The “Miracle” of the Qur’an — The Christian Response
3. Prophecies in the Qur’an?
Can we say that Islam’s vast expansion, predicted by Muhammad, is a fulfillment of prophecy? If we think this through for just a moment, I believe we can easily answer no.
To begin with, a leader promising his troops or followers a victory is not the least bit unique. Every commander or general does this in order to inspire his army and build up their morale. If they are then victorious, he is vindicated; if they lose then we never hear of his promises because they, along with his movement, are forgotten.
Also, the Muslim had several important incentives to consider while fighting to further the cause of Islam. If he died, he was promised to be allowed into paradise. If he lived and they were victorious in battle, the Muslim soldiers would divide up four-fifths of all the booty.
There is another reason why Islam initially expanded so rapidly. If we look at some of the Qur’anic injunctions about what the non-believers could expect at the hands of the Muslims, it is easy to understand why so many “submitted,” as found in surah 5:36:14
The punishment of those Who wage war against God And his Apostle, and strive With might and main For mischief through the land Is: execution, or crucifixion,Or the cutting off of hands And feet from opposite sides,Or exile from the land.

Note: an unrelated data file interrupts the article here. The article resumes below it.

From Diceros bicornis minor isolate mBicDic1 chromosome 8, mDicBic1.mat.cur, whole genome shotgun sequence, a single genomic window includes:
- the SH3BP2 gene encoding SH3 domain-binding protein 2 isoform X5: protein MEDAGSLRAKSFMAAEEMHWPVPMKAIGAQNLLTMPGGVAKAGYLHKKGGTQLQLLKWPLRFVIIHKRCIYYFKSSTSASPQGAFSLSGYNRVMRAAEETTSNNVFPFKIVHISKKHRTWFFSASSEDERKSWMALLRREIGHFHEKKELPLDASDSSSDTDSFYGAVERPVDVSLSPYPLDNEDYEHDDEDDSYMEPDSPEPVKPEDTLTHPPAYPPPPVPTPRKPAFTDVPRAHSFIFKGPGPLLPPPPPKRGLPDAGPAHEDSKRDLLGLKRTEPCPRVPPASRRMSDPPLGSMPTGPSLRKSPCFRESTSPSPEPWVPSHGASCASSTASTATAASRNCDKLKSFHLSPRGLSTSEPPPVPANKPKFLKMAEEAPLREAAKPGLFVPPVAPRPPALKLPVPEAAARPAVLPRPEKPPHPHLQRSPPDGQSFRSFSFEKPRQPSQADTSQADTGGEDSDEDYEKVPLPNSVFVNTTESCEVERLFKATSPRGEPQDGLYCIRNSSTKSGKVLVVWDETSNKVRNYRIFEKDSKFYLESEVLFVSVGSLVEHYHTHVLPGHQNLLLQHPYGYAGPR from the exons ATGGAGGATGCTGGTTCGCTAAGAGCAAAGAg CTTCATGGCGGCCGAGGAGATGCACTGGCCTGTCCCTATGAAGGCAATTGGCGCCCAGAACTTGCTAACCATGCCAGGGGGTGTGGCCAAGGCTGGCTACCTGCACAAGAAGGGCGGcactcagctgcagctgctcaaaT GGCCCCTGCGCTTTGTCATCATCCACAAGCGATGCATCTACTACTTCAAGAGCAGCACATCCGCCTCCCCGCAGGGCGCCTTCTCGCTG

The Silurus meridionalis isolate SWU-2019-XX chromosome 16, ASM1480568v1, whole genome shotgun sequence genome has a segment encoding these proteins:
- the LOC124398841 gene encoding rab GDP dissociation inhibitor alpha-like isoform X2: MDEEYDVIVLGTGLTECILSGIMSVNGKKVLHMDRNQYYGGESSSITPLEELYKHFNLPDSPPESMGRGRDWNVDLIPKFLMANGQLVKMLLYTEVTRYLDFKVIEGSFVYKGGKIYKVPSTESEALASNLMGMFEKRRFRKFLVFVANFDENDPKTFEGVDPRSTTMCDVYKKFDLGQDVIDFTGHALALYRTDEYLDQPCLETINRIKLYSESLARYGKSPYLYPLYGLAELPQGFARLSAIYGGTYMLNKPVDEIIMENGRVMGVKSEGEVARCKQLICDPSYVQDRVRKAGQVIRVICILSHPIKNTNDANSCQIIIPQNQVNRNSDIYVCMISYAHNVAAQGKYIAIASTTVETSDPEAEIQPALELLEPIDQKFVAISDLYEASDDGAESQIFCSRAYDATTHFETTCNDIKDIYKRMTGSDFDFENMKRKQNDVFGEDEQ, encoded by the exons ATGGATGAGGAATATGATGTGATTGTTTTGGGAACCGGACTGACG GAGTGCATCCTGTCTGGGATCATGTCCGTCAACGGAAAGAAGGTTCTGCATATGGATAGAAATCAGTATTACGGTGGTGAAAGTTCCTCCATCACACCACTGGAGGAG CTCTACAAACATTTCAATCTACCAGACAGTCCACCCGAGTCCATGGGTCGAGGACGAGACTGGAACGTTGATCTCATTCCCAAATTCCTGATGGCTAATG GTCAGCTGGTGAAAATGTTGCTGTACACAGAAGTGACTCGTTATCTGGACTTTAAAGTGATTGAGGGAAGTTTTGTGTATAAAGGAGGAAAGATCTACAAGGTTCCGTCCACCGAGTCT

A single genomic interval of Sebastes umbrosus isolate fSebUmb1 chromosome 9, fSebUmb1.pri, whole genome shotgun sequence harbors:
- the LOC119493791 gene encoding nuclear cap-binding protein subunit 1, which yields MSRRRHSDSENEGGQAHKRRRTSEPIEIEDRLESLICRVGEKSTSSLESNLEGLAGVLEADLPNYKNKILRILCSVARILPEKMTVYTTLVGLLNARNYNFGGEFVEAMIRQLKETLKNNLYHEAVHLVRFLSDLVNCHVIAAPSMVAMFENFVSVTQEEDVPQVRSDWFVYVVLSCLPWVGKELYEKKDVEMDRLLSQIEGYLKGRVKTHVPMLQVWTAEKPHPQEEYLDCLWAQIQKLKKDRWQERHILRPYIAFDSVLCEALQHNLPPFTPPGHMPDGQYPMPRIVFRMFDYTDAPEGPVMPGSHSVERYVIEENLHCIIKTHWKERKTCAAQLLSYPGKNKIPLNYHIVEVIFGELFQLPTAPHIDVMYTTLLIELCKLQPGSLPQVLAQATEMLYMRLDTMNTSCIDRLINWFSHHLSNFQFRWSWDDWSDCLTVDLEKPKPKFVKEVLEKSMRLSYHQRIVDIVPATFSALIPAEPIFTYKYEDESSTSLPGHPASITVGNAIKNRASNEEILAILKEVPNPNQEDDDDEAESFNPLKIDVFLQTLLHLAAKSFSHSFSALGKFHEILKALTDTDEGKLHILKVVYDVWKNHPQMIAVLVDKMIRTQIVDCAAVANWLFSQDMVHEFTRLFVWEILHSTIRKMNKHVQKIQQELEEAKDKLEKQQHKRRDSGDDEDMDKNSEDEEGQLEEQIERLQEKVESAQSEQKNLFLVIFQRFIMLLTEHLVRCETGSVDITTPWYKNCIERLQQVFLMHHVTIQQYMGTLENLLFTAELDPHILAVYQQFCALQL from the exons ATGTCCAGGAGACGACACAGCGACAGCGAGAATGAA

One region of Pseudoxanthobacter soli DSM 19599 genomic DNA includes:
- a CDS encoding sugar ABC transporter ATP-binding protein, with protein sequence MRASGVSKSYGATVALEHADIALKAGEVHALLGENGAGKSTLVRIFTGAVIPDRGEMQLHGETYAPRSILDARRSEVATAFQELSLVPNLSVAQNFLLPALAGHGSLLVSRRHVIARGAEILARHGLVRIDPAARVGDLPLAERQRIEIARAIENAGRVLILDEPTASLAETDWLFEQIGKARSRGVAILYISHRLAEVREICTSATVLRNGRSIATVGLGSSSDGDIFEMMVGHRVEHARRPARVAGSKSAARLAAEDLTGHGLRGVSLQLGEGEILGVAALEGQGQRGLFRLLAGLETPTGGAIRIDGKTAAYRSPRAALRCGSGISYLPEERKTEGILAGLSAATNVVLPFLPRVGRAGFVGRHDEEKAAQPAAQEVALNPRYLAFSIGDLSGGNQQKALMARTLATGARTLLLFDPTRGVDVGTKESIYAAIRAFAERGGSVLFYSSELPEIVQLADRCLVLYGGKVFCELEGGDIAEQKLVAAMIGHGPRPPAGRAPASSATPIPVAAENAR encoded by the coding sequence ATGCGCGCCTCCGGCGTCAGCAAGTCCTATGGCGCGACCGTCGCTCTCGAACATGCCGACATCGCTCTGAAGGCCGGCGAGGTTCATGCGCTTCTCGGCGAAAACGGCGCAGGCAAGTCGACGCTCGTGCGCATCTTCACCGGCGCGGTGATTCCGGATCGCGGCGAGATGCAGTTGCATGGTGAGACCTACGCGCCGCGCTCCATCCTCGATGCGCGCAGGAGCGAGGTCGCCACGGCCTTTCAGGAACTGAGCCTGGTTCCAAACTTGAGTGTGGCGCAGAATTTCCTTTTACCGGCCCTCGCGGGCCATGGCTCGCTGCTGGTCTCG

The polytheists had two choices, submit or die. The Christians and the Jews had a third alternative, paying heavy tribute (Qur’an 9:5, 29).
A final point to be considered is that if the fast and far reaching growth of a movement indicated divine favor, then what about such conquerors as Genghis Khan? He consolidated the Mongol tribes and in a time span shorter than early Islam’s conquered a much larger geographic area. Was his military success evidence that he was led of God? And what of Islam’s own growth which was stopped in the West by Charles Martel A.D. 732) and in the East by Leo III (A.D. 740)? Does this mean that they lost favor with Allah? What of the later history of many Islamic countries who suffered the indignity of becoming colonies of the then world powers? No, we can find nothing mysterious or supernatural about Islam’s amazing early growth or subsequent fall.
It is always a mistake for Muslims to become distracted by prophesy. The Qur'an claims to be a guide for mankind. It cares little if any about prophesy. This is more a Christian obsession but while they obsess about prophesy, we see them making up things to fit into earlier prophesy. Take for instance how they always call Jesus king yet he was never a king. He was born in a barn and live poor so where is this evidence of him ever being a king. In fact, it was another king who decreed his death on the cross and no Christian regards that king as greater than Jesus.